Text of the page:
Common Ground

Twice today I was reminded of the benefits of breaking out of my silo and broadening my circle. In both cases, the information sharing came about through ancient technology — a face to face meeting.

In the first instance, I had the privilege of a long conversation with a terrific colleague who works in a completely different department. Under normal circumstances, we’d most likely never meet. However, because we happened to be working on a new  project together, we had the chance to have an extended conversation. In the course of today’s meeting, we discovered that we were working in parallel on two projects that were strikingly similar.  Thankfully, we immediately recognized the opportunities for efficiencies and have agreed to meet again to share knowledge and optimize our results. This is a great example of some of the benefits to be derived from cross-disciplinary conversations.

Later in the day, KMers Johan Lammers, Rob Swanwick, Ian Thorpe and I had a tweetup.  In the course of that conversation, Ian remarked on the similarities in our experiences of knowledge management and social media within the enterprise despite the fact that he and I work in completely different types of organizations.  It was a good reminder that there are some essential truths in KM that apply regardless of context.  As long as we are dealing with human beings, we face these common challenges.  It was also comforting to learn that we are not alone in the face of these challenges.  Regardless of how small your knowledge management department may be, there are many other knowledge managers who are contending with similar issues.  As a result, there are many opportunites to commiserate with and learn from each other if we only step outside our silos.

Given the amount of common ground uncovered today through these two meetings, I’m going to seek out more opportunities to have cross-disciplinary conversations.  It’s my personal attempt to do a little silo smashing with old technology.  If we’re fortunate, these interactions will lead to knowledge sharing and innovation. Can you think of better outcomes for a knowledge management initiative?

[Photo Credit: Calium]

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4 thoughts on “Common Ground

  • May 20, 2010 at 11:33 am
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    It was great to be a part of that tweet-up. Thanks so much for sharing some beer, some korean food, and some great conversation.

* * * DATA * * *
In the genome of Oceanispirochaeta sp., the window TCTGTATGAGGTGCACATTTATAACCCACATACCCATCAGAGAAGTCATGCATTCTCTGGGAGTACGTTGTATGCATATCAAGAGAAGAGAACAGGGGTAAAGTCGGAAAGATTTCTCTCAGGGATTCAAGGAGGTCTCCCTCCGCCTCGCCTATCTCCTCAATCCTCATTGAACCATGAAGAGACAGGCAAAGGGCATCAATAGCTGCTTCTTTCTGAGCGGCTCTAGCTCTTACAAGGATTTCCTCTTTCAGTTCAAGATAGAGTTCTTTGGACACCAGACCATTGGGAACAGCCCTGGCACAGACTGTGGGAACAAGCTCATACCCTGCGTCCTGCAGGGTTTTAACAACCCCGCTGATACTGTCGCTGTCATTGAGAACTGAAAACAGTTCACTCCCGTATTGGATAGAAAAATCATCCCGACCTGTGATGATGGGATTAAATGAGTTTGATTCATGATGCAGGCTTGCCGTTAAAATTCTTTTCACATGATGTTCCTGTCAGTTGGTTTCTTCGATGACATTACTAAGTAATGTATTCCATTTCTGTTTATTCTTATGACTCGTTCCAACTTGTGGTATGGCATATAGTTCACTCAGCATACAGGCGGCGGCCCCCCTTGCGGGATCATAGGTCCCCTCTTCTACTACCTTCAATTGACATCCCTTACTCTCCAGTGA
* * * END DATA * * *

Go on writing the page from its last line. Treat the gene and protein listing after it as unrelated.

I have been experimenting lately with intersections of Twitter Communities. One of the truly great things about Twitter is the ease with which things can be cross-posted. Though communities tend to form around particular tags, those communities always have an opportunity to blend with others.

    Thanks for such a thoughtful blog post on the topic of intersections. I recommend the book, “The Medici Effect” for a deep dive.

  • May 20, 2010 at 2:02 pm
    Permalink

    Rob –

    Thanks for your kind words and for organizing last night's gathering.

    There is much to learn at the intersection of communities. Some might
    say that it takes exactly this kind of cross-pollination to spark
    innovation and, possibly, paradigm shift. We're fortunate that
    Twitter makes it so easy.

    – Mary

    VMaryAbraham
    AboveandBeyondKM.com

  • May 20, 2010 at 3:33 pm
    Permalink

    It was great to be a part of that tweet-up. Thanks so much for sharing some beer, some korean food, and some great conversation.

    I have been experimenting lately with intersections of Twitter Communities. One of the truly great things about Twitter is the ease with which things can be cross-posted. Though communities tend to form around particular tags, those communities always have an opportunity to blend with others.

    Thanks for such a thoughtful blog post on the topic of intersections. I recommend the book, “The Medici Effect” for a deep dive.

  • May 20, 2010 at 6:02 pm
    Permalink

    Rob –

    Thanks for your kind words and for organizing last night's gathering.

    There is much to learn at the intersection of communities. Some might
    say that it takes exactly this kind of cross-pollination to spark
    innovation and, possibly, paradigm shift. We're fortunate that
    Twitter makes it so easy.

    – Mary

    VMaryAbraham
    AboveandBeyondKM.com

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